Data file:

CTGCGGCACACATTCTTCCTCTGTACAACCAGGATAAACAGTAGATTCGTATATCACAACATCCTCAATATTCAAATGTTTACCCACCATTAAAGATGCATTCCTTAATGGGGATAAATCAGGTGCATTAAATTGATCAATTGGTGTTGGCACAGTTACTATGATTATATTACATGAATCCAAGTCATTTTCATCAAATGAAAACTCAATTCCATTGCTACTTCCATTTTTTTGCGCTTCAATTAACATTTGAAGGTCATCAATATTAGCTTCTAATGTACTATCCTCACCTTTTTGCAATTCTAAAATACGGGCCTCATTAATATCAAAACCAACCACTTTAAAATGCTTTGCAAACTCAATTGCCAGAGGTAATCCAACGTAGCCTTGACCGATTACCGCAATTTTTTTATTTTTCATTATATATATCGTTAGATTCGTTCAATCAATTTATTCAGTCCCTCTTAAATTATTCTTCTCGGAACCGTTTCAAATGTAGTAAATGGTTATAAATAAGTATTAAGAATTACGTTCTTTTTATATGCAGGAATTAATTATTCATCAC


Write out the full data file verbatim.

CTGCGGCACACATTCTTCCTCTGTACAACCAGGATAAACAGTAGATTCGTATATCACAACATCCTCAATATTCAAATGTTTACCCACCATTAAAGATGCATTCCTTAATGGGGATAAATCAGGTGCATTAAATTGATCAATTGGTGTTGGCACAGTTACTATGATTATATTACATGAATCCAAGTCATTTTCATCAAATGAAAACTCAATTCCATTGCTACTTCCATTTTTTTGCGCTTCAATTAACATTTGAAGGTCATCAATATTAGCTTCTAATGTACTATCCTCACCTTTTTGCAATTCTAAAATACGGGCCTCATTAATATCAAAACCAACCACTTTAAAATGCTTTGCAAACTCAATTGCCAGAGGTAATCCAACGTAGCCTTGACCGATTACCGCAATTTTTTTATTTTTCATTATATATATCGTTAGATTCGTTCAATCAATTTATTCAGTCCCTCTTAAATTATTCTTCTCGGAACCGTTTCAAATGTAGTAAATGGTTATAAATAAGTATTAAGAATTACGTTCTTTTTATATGCAGGAATTAATTATTCATCAC